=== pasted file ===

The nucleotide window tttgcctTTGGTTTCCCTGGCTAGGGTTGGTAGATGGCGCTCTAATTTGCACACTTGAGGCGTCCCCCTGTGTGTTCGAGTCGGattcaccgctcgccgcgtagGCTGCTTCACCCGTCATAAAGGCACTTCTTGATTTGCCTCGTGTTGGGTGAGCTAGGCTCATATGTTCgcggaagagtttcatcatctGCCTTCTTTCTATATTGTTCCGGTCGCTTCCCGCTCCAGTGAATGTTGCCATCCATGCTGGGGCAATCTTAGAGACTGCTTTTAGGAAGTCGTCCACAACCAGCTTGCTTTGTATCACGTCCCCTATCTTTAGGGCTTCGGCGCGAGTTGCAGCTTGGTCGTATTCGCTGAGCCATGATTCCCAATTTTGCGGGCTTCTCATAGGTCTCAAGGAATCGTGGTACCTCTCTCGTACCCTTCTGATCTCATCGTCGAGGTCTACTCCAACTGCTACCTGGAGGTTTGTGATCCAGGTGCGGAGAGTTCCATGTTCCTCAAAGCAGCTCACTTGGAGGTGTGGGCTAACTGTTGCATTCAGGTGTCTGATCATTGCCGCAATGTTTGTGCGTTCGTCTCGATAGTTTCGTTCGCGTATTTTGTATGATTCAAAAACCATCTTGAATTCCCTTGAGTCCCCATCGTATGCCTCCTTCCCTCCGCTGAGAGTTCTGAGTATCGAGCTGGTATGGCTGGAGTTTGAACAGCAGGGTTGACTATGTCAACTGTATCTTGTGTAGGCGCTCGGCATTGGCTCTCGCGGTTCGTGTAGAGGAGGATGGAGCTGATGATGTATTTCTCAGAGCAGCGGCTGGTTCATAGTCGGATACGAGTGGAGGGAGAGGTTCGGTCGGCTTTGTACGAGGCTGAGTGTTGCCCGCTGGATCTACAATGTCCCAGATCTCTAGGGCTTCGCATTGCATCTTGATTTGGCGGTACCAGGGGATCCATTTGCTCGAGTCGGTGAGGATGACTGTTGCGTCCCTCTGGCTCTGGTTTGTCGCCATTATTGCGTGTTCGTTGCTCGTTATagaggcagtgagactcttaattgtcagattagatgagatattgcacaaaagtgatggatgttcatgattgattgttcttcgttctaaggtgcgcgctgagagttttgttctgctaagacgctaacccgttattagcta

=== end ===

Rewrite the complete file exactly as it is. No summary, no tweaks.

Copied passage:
The nucleotide window tttgcctTTGGTTTCCCTGGCTAGGGTTGGTAGATGGCGCTCTAATTTGCACACTTGAGGCGTCCCCCTGTGTGTTCGAGTCGGattcaccgctcgccgcgtagGCTGCTTCACCCGTCATAAAGGCACTTCTTGATTTGCCTCGTGTTGGGTGAGCTAGGCTCATATGTTCgcggaagagtttcatcatctGCCTTCTTTCTATATTGTTCCGGTCGCTTCCCGCTCCAGTGAATGTTGCCATCCATGCTGGGGCAATCTTAGAGACTGCTTTTAGGAAGTCGTCCACAACCAGCTTGCTTTGTATCACGTCCCCTATCTTTAGGGCTTCGGCGCGAGTTGCAGCTTGGTCGTATTCGCTGAGCCATGATTCCCAATTTTGCGGGCTTCTCATAGGTCTCAAGGAATCGTGGTACCTCTCTCGTACCCTTCTGATCTCATCGTCGAGGTCTACTCCAACTGCTACCTGGAGGTTTGTGATCCAGGTGCGGAGAGTTCCATGTTCCTCAAAGCAGCTCACTTGGAGGTGTGGGCTAACTGTTGCATTCAGGTGTCTGATCATTGCCGCAATGTTTGTGCGTTCGTCTCGATAGTTTCGTTCGCGTATTTTGTATGATTCAAAAACCATCTTGAATTCCCTTGAGTCCCCATCGTATGCCTCCTTCCCTCCGCTGAGAGTTCTGAGTATCGAGCTGGTATGGCTGGAGTTTGAACAGCAGGGTTGACTATGTCAACTGTATCTTGTGTAGGCGCTCGGCATTGGCTCTCGCGGTTCGTGTAGAGGAGGATGGAGCTGATGATGTATTTCTCAGAGCAGCGGCTGGTTCATAGTCGGATACGAGTGGAGGGAGAGGTTCGGTCGGCTTTGTACGAGGCTGAGTGTTGCCCGCTGGATCTACAATGTCCCAGATCTCTAGGGCTTCGCATTGCATCTTGATTTGGCGGTACCAGGGGATCCATTTGCTCGAGTCGGTGAGGATGACTGTTGCGTCCCTCTGGCTCTGGTTTGTCGCCATTATTGCGTGTTCGTTGCTCGTTATagaggcagtgagactcttaattgtcagattagatgagatattgcacaaaagtgatggatgttcatgattgattgttcttcgttctaaggtgcgcgctgagagttttgttctgctaagacgctaacccgttattagcta